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Further Review | Sports

For Salas and others around NFL, the wait is almost over


Here’s a new one: Ownership requesting formation of a union. Yes, technically it’s re-formation of the NFL Players Association, but it’s still an example of how complicated, crazy and turned-around things can get in labor negotiations — especially when you’re talking about highly-specialized laborers like the best football players in the world.

It’s just a by-product of the lockout, which appears to be finally coming to a close.

The proposal approved by the owners looks like all the angst might have been worth it, assuming the players vote yes (and, after the obligatory posturing is done, why would they not, all things considered?).

Instead of the existing system where first-round draft picks who have never played a down in the NFL receive ridiculously huge bonuses, the new near-agreement takes better care of veterans who have proven their worth. And former players get a bigger piece of the pie, too — close to a ten-figure piece.

"A billion dollars? I like hearing that," says John Wilbur, a players’ advocate going back to his days as a lineman and union rep with the Redskins and Cowboys and as an agent for Jesse Sapolu, Rich Miano and others. "I can’t even write that many zeros. Am I happy with that? The proof’s in the pudding. Let’s see what trickles down."

What about that lawsuit claiming information about the risks involved with concussions was withheld by the league?

That might be tough to prove in court. Perhaps everyone can agree the protective equipment must be improved.

"The helmet is the biggest thing," Wilbur says. "We need safer helmets now and we needed safer helmets then."

FOR GREG SALAS, yesterday’s developments produced a mixed bag of emotions.

"Every time we get closer to ending the lockout, that’s great news," says the former University of Hawaii receiver who was drafted in the fourth round by St. Louis.

That was tempered by the NFL’s announcement that the Aug. 7 Hall of Fame preseason game between the Rams and Bears is canceled (if things go smoothly from here on, it should be the only game lost to the lockout).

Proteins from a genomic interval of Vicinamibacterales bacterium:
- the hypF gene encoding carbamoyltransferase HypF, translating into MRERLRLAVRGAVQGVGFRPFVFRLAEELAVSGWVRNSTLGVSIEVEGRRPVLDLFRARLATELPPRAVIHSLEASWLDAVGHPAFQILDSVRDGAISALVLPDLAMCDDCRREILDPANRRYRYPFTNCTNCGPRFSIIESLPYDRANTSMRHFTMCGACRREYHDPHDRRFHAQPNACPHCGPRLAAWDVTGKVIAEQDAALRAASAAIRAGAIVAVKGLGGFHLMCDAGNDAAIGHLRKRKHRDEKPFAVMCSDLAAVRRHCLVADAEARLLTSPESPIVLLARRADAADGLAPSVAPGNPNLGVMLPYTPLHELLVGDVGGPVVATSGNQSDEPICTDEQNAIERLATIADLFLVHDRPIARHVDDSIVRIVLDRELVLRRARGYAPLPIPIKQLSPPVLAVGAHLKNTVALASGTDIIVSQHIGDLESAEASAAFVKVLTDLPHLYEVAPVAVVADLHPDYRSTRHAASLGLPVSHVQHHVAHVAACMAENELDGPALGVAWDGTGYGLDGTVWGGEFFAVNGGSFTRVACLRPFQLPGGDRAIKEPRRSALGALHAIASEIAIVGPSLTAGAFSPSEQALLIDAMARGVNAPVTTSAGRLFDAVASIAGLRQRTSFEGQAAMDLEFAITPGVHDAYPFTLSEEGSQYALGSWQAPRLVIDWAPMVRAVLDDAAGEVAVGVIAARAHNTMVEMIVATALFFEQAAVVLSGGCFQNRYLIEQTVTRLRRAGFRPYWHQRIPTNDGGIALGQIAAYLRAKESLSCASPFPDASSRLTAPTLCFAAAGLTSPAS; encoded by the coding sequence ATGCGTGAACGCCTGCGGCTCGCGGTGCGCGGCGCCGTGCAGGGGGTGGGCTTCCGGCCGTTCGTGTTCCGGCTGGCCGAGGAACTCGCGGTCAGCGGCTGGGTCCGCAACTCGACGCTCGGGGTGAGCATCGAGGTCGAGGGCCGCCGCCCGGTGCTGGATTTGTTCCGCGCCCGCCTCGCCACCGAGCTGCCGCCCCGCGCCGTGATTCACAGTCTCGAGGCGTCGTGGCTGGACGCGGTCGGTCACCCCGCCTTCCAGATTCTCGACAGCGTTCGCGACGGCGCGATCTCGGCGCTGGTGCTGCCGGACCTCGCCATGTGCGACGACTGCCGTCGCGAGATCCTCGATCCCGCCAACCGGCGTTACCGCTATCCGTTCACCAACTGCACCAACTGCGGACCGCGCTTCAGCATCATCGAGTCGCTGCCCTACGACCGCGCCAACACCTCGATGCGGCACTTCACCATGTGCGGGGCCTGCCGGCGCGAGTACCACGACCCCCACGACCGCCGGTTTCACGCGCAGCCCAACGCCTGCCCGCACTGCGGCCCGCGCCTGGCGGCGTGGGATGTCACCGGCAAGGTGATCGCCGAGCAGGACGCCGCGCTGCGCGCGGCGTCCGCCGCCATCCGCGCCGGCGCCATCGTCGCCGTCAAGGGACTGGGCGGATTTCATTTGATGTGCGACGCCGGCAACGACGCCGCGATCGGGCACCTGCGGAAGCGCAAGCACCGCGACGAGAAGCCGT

It would have been Salas’ first opportunity as a pro.

"Yeah, it is disappointing, but I don’t know if we would have been ready as a team in time to play at a high level," Salas says.

He has worked out and run routes with quarterback Sam Bradford and other teammates twice, most recently about a month ago. But Salas knows that’s not like practicing every day and learning a new system.

"I’m anxious," he says. "I’m ready to let the coaches get their hands on me and learn as much as I can as fast as I can."

For now, it’s still a waiting game. As an incoming rookie, Salas doesn’t have a vote. He says he trusts his future teammates "to do what’s best for all of us."

Wayne Hunter is also in limbo, and has been since the start of the lockout about 133 days ago.

The 30-year-old tackle from Radford and UH is a free agent. While age isn’t on his side, versatility is; he plays both tackle spots and short-yardage tight end. His agent, Kenny Zuckerman, hasn’t been allowed to negotiate with teams because of the lockout, but expects quick resolution once it ends.

"If Wayne’s going to re-sign with the Jets, he’ll know within 72 hours of when this opens up. If he goes to another team, it will be done within another 72 hours."

Free-agency will be a sped-up process for everyone.

ZUCKERMAN CONTENDS the choicest plum for the players in the proposal has been overshadowed, and hugely benefits the league’s rank-and-file. "The best part is not the cap, but the floor. Teams have to spend a minimum (on players) and now you have a real high floor," says the agent, who represents a slew of Hawaii-tied players including Salas. "These players deserve more than they were getting."

I agree with Zuckerman that the perception that the league is eating its young is not accurate. "There’s not that much difference (for rookies) except for the first rounders. I applaud it," he says.

He adds everyone wins because of the length of the revenue-sharing component. Within the next 10 years a new TV deal will generate even more money to share.

The key is being prepared to cash in. For now, that means having stayed in shape during four-months-plus of lockout.

"Whether you’re a minimum guy or a $5-million player, if you’re out of shape you’re going to get axed," Zuckerman says. "At the end of the day, the guys I work with tend to not have that problem. Almost without exception they’ve all kept themselves in great shape."

Reach Star-Advertiser sports columnist Dave Reardon at, his "Quick Reads" blog at and

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